Using MRI neuroimaging, researchers develop a new method of quantifying brain tissue volume. The new method could provide an additional way to track the progress of multiple sclerosis and other neurological diseases.
Researchers have developed a new MRI neuroimaging technique which detects brain lesions associated with multiple sclerosis in finer detail than ever before. The technique could be a powerful tool for evaluating new treatment options for the disease.
A new study found soldiers returning from Iraq and Afghanistan with mild TBI have measurable abnormalities in white matter when compared to returning veterans who have not experienced TBI. These abnormalities appear to be related to the severity of the injury and are related to cognitive deficits.
A new study has identified the two areas of the brain responsible for our perception of orientation and shape. Research found that the two neighbouring areas, known as human visual field maps, process the different types of visual information independently.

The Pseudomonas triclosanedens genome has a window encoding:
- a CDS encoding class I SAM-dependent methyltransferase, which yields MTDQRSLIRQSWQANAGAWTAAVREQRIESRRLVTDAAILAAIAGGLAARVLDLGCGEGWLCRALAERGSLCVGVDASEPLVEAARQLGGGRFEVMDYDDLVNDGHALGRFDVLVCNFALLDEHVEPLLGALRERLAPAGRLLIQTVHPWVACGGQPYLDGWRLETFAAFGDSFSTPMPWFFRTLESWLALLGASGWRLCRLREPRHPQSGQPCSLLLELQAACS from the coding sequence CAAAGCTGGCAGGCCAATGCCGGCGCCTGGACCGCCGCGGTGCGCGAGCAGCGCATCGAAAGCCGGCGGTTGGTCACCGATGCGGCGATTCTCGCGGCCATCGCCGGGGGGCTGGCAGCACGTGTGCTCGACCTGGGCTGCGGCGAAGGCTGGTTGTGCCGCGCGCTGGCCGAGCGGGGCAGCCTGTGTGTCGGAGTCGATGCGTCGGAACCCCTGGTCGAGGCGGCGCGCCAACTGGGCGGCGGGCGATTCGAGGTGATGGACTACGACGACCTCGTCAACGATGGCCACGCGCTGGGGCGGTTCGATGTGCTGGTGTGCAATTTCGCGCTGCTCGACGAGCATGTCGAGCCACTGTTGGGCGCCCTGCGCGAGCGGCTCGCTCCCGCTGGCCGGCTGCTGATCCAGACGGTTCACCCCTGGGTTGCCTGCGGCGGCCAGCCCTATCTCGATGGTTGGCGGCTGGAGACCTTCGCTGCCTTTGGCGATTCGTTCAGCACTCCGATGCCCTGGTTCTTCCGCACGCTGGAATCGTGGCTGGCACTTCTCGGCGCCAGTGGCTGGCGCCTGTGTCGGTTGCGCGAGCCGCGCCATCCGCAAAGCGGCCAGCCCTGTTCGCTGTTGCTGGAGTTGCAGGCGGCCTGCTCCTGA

Scientists report researchers are now on the threshold of human application of stem cell therapies for a class of neurological diseases known as myelin disorders – a long list of diseases that include conditions such as multiple sclerosis, white matter stroke, cerebral palsy, certain dementias, and rare but fatal childhood disorders called pediatric leukodystrophies.
Using several neuroimaging methods, a team of researchers working at the University of Western Ontario have now uncovered that functional changes within a key brain network occur directly after a 30-minute session of noninvasive, neural-based training.
An inexpensive, five-minute eye scan can accurately assess the amount of brain damage in people with the debilitating autoimmune disorder multiple sclerosis (MS), and offer clues about how quickly the disease is progressing.